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November 11, 1999 - Image 17

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The Michigan Daily, 1999-11-11

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The Michigan Daily - Thursday, November 11, 1999 - 17 A

don relaxes witnew
The Aijeiown Morsing Call
TurE"6n the TV news and you might a
see he. along the barricades. At 53, s
Susan~Sarandon is still a cause celeb.
She as in front of the microphones
l menkh at a rally to protest New York
M orudolph Giuliani's attacks on the
Broo Museum of Art for the contro-
versia hibit, "Sensation."
Federa Judge Nina Gershon, in issu-
ing a emporary injunction Monday
against -iuliani's cutting off of city
fundir for the museum, said that the n
mayors action violated the First
Amendent. Giuliani said he will
appeal y
Sav sarandon, "I think it's terrifying
th .overnment can tell you what
c tsee and what you can't see. The g
premieof censorship - the whole idea
of thi paternalistic 'We'll protect you i
from rself' thing - is y very
dange ii. Free speech is what this FA
countiyas based on."
Sar on certainly has exercised her
igh otre speech. In March, she was 4 f
arrest dor disorderly conduct during a
protes ;ver the unarmed shooting of r
an immigrant Amadou Diallo by S
oir New York policemen. In 1993, she d
and long-time partner Tim Robbins used
podium time as Academy Award presen-
ters to speak on behalf of Haitian a
refugees. _ :it
"Living with myself- if I hadn't said v
something, if I hadn't taken those 28 p
seconds - would have been much Courtesy of Twentieth Century Fox I
worse,' says Sarandon of the Oscar out- Susan Sarandon and Natalie Portman star in Wayne Wang's "Anywhere But Here."
burst for which she and Robbins were s
taken to task. career. And that is a funny balance. But and then husband Chris, recent gradu- s
I'm somebody who's media-con- I didn't start off needing my career. ates of Catholic University in
nected and I can give a voice to people "I never studied acting. So it goes to Washington, D.C., were working on e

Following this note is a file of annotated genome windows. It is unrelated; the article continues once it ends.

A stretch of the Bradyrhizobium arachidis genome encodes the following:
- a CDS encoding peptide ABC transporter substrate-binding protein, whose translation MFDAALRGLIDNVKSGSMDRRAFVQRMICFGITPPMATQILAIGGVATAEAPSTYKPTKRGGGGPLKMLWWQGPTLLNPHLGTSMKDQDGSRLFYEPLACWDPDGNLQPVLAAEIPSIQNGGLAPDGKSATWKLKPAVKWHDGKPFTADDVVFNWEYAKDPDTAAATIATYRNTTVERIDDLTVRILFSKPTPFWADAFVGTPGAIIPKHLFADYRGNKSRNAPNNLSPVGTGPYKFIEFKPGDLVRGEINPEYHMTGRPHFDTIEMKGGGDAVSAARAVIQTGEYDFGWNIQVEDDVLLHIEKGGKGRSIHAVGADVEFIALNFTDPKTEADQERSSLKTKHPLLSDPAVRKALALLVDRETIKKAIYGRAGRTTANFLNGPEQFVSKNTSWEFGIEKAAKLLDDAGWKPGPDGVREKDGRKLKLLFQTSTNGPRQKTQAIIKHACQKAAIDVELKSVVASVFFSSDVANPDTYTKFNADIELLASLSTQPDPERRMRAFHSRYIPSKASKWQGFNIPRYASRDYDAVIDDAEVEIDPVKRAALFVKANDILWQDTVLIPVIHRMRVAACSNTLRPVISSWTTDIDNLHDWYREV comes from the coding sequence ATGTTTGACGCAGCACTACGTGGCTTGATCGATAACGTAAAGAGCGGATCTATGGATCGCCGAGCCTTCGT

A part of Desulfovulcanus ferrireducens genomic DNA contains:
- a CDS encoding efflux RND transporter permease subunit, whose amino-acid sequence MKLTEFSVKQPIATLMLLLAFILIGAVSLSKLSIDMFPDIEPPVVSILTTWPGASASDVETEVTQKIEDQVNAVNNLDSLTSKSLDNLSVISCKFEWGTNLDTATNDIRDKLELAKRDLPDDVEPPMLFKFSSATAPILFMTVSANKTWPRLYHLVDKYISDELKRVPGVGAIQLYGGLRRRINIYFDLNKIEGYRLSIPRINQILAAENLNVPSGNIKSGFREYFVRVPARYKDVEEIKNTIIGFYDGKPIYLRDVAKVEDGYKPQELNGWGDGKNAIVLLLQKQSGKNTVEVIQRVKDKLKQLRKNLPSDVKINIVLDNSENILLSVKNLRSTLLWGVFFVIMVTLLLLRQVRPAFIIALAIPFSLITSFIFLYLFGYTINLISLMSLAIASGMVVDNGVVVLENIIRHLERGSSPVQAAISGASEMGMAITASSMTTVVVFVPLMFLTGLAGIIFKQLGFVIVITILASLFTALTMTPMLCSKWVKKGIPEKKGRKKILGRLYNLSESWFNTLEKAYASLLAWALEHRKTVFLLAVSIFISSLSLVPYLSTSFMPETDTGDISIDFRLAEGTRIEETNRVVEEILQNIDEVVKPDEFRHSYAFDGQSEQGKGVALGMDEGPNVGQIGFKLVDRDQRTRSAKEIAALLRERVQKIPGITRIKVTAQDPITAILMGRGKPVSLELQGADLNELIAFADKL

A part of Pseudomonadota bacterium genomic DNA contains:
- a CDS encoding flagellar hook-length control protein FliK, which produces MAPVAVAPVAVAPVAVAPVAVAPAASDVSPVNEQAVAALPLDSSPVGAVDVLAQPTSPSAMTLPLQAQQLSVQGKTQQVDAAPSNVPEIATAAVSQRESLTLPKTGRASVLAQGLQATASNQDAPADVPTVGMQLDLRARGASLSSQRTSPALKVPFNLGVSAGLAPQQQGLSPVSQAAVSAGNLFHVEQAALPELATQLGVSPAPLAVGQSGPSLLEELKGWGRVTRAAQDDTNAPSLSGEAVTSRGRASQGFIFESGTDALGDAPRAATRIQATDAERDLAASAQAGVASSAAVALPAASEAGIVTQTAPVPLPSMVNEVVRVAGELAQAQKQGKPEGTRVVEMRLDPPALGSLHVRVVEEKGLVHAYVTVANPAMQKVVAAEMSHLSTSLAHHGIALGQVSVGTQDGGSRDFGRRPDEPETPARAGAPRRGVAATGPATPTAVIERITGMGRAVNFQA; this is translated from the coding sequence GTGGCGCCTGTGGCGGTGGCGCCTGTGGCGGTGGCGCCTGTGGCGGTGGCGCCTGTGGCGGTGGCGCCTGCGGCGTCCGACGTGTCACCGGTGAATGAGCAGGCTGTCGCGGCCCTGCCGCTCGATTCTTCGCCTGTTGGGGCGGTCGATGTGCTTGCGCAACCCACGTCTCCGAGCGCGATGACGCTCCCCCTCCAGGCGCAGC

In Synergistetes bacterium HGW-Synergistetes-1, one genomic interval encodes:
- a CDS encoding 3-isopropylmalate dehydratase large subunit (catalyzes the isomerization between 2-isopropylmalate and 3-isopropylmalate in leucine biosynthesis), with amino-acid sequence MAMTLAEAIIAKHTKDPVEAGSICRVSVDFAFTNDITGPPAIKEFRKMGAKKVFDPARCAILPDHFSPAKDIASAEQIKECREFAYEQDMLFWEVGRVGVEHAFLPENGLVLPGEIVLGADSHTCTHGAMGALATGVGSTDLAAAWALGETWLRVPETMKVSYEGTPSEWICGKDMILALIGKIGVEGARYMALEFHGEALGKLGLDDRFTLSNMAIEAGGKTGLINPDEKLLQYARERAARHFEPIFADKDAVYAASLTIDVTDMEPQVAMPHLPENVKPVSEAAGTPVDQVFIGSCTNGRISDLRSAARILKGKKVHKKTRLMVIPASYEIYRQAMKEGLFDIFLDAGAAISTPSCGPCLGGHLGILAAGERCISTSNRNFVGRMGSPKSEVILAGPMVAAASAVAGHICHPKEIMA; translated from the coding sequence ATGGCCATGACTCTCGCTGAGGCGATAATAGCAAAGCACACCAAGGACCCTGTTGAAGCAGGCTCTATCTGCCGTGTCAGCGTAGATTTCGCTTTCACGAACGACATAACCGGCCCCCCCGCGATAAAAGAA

don't have a voice," she says. show you how difficult acting really is," scenes together. Sarandon, who became
Friday, Sarandon returns to the big she says with a laugh. a Ford model, was in New York for only
screen as star of "Anywhere But Here," Her daughter Eva is studying acting. a week when she auditioned for the low-
directed by Wayne Wang ("The Joy And, when Eva was asked to work on a budget "Joe" (1970) and landed the role R
Luck Club"). She plays an overly pro- scene in high school drama class, of the daughter of a bigot (Peter Boyle). i
tective single-parent/school teacher who Sarandon recounts: "She was assigned The film was a sleeper hit and v
moves-to Los Angeles so her daughter my monologue in 'Bull Durham.' She Sarandon's career was on its way. t
(Natalie Portman, Queen Amidala in said she couldn't do it. 'It's my moth- Five years later, Sarandon played
" .Wr Wars: Episode I The Phantom er's.' I thought that was pretty funny." Janet Weiss in 75's cult hit, the horror- p
ace")can attend Beverly Hills High Sarandon stumbled into acting. She film spoof "The Rocky Horror Picture d
School and break into acting.
Over the course of55 films, Sarandon
has balanced family, career and causes,
yet maintains a healthy sense of humor
about herself.
"I've managed to have a life and a
Jay.

film Anywhere but Here'